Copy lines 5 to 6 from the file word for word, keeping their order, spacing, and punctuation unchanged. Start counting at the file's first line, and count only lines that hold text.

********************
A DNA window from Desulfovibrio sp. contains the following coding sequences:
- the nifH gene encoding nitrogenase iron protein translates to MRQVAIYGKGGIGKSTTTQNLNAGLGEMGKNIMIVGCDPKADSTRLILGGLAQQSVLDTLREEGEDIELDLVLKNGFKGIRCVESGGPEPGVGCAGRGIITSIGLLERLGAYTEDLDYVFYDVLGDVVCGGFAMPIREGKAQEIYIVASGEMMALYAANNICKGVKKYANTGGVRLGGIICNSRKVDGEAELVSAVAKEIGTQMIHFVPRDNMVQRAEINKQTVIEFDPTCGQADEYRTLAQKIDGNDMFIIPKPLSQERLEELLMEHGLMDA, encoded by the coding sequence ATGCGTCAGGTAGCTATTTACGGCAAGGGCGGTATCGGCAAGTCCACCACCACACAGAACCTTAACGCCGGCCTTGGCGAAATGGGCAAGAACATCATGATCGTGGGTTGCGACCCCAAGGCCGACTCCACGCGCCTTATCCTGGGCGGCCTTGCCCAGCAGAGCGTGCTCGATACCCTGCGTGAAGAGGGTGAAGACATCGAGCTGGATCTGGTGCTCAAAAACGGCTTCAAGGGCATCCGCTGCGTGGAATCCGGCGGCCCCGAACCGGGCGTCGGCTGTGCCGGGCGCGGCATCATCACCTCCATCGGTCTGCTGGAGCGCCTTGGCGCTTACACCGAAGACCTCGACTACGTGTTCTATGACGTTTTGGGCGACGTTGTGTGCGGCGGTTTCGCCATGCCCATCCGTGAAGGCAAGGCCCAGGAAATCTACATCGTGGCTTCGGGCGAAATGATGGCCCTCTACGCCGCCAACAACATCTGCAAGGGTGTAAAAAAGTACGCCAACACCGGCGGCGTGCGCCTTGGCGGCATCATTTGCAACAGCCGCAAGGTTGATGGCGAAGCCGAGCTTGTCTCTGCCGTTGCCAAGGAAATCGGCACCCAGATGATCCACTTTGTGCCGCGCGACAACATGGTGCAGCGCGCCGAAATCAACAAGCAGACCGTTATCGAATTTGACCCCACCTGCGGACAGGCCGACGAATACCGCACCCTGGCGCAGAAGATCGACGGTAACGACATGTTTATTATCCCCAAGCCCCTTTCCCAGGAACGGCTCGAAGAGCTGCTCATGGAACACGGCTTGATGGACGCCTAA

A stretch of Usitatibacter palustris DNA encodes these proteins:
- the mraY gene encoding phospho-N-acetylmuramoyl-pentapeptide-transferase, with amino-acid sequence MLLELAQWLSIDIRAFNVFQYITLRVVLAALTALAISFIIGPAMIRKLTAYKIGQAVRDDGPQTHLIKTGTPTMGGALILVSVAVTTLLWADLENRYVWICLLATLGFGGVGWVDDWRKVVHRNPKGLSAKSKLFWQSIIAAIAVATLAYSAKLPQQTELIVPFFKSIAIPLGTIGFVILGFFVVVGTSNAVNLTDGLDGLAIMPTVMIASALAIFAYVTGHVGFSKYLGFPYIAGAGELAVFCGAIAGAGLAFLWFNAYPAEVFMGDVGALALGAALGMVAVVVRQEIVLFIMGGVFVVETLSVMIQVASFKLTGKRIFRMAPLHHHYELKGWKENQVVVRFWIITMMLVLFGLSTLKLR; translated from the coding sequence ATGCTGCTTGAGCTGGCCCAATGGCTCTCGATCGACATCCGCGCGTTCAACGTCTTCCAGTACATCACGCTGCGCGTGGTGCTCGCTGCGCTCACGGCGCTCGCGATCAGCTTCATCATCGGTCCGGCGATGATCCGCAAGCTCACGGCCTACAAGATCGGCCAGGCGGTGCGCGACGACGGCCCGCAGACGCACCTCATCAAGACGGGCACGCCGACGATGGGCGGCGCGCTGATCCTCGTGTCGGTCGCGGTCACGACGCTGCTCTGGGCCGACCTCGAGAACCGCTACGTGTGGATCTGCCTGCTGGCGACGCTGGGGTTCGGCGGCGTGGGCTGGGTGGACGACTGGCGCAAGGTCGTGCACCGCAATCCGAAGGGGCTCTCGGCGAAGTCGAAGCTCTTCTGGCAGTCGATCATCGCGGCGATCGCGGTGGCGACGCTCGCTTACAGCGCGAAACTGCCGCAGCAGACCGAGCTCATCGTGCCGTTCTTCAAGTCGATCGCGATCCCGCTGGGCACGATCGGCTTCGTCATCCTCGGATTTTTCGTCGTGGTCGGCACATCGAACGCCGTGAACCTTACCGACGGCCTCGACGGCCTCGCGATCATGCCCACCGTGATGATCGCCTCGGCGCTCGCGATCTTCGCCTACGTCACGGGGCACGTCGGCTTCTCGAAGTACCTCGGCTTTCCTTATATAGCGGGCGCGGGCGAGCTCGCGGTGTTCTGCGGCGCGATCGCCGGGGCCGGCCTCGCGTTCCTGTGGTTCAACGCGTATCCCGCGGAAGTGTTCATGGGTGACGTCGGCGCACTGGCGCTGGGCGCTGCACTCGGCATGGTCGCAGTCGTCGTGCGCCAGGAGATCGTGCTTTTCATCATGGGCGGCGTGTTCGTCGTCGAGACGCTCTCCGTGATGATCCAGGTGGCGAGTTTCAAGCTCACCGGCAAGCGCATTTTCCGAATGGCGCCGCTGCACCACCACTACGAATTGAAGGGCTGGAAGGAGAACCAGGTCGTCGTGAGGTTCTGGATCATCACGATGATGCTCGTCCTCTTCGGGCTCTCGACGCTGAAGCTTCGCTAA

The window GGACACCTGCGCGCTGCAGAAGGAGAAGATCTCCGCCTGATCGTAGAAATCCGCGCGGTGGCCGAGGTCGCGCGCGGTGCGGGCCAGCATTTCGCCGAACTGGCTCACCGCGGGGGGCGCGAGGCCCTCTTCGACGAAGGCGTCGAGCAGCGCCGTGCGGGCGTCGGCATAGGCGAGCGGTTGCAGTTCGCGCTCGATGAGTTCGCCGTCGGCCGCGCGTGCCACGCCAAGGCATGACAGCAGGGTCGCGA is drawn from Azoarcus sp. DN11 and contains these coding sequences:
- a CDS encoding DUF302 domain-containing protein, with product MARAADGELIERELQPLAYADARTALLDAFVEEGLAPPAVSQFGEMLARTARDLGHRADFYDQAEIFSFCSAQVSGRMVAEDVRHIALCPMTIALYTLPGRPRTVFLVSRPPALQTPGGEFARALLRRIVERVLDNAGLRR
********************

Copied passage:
The window GGACACCTGCGCGCTGCAGAAGGAGAAGATCTCCGCCTGATCGTAGAAATCCGCGCGGTGGCCGAGGTCGCGCGCGGTGCGGGCCAGCATTTCGCCGAACTGGCTCACCGCGGGGGGCGCGAGGCCCTCTTCGACGAAGGCGTCGAGCAGCGCCGTGCGGGCGTCGGCATAGGCGAGCGGTTGCAGTTCGCGCTCGATGAGTTCGCCGTCGGCCGCGCGTGCCACGCCAAGGCATGACAGCAGGGTCGCGA is drawn from Azoarcus sp. DN11 and contains these coding sequences:
- a CDS encoding DUF302 domain-containing protein, with product MARAADGELIERELQPLAYADARTALLDAFVEEGLAPPAVSQFGEMLARTARDLGHRADFYDQAEIFSFCSAQVSGRMVAEDVRHIALCPMTIALYTLPGRPRTVFLVSRPPALQTPGGEFARALLRRIVERVLDNAGLRR